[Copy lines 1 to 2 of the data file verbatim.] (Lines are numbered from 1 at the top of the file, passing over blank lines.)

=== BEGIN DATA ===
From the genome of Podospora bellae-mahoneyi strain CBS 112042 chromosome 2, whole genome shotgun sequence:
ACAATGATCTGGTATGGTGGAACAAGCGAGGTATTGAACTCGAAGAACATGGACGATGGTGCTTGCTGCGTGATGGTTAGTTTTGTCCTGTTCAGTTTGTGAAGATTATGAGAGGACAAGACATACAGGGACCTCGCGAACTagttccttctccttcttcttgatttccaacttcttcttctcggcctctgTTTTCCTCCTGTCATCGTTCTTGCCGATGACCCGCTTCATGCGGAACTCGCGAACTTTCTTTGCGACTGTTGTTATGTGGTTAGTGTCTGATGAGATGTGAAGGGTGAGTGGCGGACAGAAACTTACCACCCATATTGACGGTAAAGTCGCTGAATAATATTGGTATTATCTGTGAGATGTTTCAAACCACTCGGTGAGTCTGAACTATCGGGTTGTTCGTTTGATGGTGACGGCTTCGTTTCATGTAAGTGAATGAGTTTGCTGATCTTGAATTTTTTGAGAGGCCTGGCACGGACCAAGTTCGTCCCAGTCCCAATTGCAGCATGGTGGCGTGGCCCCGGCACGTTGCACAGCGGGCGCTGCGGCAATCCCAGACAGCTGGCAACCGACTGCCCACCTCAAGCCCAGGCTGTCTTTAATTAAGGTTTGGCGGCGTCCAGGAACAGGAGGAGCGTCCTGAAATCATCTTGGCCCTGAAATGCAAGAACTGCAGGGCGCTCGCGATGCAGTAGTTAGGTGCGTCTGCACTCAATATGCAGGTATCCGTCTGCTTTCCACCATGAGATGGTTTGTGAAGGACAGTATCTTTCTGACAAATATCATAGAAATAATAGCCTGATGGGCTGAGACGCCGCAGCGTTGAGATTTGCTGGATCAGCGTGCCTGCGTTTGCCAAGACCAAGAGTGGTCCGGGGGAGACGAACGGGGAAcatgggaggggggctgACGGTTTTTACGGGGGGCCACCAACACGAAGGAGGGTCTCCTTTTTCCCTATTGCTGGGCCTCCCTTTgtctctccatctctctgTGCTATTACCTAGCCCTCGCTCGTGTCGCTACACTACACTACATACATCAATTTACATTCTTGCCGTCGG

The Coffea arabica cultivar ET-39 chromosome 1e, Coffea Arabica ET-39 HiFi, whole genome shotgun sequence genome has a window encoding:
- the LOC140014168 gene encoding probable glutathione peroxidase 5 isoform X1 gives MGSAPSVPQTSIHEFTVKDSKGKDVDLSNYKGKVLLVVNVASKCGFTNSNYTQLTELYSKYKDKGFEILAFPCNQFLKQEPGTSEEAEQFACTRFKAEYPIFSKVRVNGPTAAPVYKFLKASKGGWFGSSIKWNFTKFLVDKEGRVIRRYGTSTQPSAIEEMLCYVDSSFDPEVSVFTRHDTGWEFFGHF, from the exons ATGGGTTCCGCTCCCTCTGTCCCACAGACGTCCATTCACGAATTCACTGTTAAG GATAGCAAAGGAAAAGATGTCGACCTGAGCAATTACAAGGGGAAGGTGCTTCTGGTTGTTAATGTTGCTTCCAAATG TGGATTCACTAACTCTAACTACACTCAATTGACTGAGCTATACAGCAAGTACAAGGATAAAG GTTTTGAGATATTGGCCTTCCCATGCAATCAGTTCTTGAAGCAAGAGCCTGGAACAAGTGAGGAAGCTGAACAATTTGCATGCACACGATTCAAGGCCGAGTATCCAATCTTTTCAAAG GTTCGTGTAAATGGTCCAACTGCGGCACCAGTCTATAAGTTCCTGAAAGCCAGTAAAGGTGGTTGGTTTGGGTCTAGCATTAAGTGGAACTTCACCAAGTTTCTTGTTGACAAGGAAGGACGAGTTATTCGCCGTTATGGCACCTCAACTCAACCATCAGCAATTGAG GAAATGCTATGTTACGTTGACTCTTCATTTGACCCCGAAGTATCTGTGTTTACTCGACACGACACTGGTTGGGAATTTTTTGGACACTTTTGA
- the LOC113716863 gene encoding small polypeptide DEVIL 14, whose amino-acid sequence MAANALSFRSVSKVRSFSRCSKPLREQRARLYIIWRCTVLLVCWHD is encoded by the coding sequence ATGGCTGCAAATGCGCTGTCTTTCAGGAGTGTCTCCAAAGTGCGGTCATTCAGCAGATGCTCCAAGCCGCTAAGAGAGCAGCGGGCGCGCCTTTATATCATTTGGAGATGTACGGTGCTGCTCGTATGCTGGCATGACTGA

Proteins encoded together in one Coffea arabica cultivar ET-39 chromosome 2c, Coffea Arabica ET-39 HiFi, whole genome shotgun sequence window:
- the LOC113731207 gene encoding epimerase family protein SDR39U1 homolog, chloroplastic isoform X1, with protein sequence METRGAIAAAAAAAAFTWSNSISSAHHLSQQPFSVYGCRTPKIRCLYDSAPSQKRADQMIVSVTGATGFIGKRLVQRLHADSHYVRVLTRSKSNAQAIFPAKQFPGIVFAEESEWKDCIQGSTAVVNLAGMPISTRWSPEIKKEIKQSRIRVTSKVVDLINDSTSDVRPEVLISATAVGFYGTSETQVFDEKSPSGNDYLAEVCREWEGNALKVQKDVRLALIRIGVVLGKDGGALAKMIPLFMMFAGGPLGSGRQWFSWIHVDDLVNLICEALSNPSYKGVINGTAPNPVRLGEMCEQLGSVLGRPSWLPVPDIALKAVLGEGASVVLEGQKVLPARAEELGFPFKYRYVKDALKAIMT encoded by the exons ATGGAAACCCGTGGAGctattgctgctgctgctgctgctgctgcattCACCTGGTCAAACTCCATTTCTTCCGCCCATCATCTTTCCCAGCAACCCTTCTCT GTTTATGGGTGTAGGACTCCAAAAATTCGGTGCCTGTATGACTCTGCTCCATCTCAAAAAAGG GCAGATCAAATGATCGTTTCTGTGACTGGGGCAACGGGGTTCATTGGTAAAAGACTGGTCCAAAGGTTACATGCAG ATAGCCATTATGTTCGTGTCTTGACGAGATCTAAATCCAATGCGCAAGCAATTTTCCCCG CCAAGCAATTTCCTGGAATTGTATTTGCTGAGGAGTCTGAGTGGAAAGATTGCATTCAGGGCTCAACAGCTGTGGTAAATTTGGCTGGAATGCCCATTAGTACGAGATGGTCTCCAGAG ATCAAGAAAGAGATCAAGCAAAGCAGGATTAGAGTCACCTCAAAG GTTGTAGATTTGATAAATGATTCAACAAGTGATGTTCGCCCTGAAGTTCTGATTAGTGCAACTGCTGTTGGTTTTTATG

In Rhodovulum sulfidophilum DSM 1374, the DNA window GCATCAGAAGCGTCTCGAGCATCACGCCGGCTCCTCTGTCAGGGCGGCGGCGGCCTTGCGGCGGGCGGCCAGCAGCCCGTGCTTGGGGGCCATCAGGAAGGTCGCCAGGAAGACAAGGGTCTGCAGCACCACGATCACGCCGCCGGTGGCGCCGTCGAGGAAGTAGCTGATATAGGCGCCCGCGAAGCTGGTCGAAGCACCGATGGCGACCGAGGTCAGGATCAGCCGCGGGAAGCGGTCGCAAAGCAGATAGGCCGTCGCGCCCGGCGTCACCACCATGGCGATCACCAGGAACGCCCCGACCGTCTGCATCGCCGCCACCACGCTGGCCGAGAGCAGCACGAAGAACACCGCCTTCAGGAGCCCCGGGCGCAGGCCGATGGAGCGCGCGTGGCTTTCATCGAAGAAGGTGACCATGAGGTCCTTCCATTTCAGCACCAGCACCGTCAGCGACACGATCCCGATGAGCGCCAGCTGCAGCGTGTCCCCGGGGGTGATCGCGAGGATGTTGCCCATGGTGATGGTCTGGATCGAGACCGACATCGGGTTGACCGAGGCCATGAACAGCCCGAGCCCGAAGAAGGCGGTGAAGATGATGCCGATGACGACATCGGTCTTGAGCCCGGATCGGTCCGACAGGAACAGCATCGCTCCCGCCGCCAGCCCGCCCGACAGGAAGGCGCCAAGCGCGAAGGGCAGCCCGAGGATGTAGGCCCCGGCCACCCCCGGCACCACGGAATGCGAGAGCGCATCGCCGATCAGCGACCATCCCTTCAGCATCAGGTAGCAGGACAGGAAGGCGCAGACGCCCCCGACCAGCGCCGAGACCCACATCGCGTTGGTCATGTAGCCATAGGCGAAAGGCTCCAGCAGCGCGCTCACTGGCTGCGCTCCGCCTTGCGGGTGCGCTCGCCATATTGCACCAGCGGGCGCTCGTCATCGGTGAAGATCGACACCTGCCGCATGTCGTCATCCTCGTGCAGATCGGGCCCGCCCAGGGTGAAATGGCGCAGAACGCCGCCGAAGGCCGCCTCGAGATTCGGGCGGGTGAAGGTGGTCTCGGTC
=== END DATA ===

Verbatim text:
From the genome of Podospora bellae-mahoneyi strain CBS 112042 chromosome 2, whole genome shotgun sequence:
ACAATGATCTGGTATGGTGGAACAAGCGAGGTATTGAACTCGAAGAACATGGACGATGGTGCTTGCTGCGTGATGGTTAGTTTTGTCCTGTTCAGTTTGTGAAGATTATGAGAGGACAAGACATACAGGGACCTCGCGAACTagttccttctccttcttcttgatttccaacttcttcttctcggcctctgTTTTCCTCCTGTCATCGTTCTTGCCGATGACCCGCTTCATGCGGAACTCGCGAACTTTCTTTGCGACTGTTGTTATGTGGTTAGTGTCTGATGAGATGTGAAGGGTGAGTGGCGGACAGAAACTTACCACCCATATTGACGGTAAAGTCGCTGAATAATATTGGTATTATCTGTGAGATGTTTCAAACCACTCGGTGAGTCTGAACTATCGGGTTGTTCGTTTGATGGTGACGGCTTCGTTTCATGTAAGTGAATGAGTTTGCTGATCTTGAATTTTTTGAGAGGCCTGGCACGGACCAAGTTCGTCCCAGTCCCAATTGCAGCATGGTGGCGTGGCCCCGGCACGTTGCACAGCGGGCGCTGCGGCAATCCCAGACAGCTGGCAACCGACTGCCCACCTCAAGCCCAGGCTGTCTTTAATTAAGGTTTGGCGGCGTCCAGGAACAGGAGGAGCGTCCTGAAATCATCTTGGCCCTGAAATGCAAGAACTGCAGGGCGCTCGCGATGCAGTAGTTAGGTGCGTCTGCACTCAATATGCAGGTATCCGTCTGCTTTCCACCATGAGATGGTTTGTGAAGGACAGTATCTTTCTGACAAATATCATAGAAATAATAGCCTGATGGGCTGAGACGCCGCAGCGTTGAGATTTGCTGGATCAGCGTGCCTGCGTTTGCCAAGACCAAGAGTGGTCCGGGGGAGACGAACGGGGAAcatgggaggggggctgACGGTTTTTACGGGGGGCCACCAACACGAAGGAGGGTCTCCTTTTTCCCTATTGCTGGGCCTCCCTTTgtctctccatctctctgTGCTATTACCTAGCCCTCGCTCGTGTCGCTACACTACACTACATACATCAATTTACATTCTTGCCGTCGG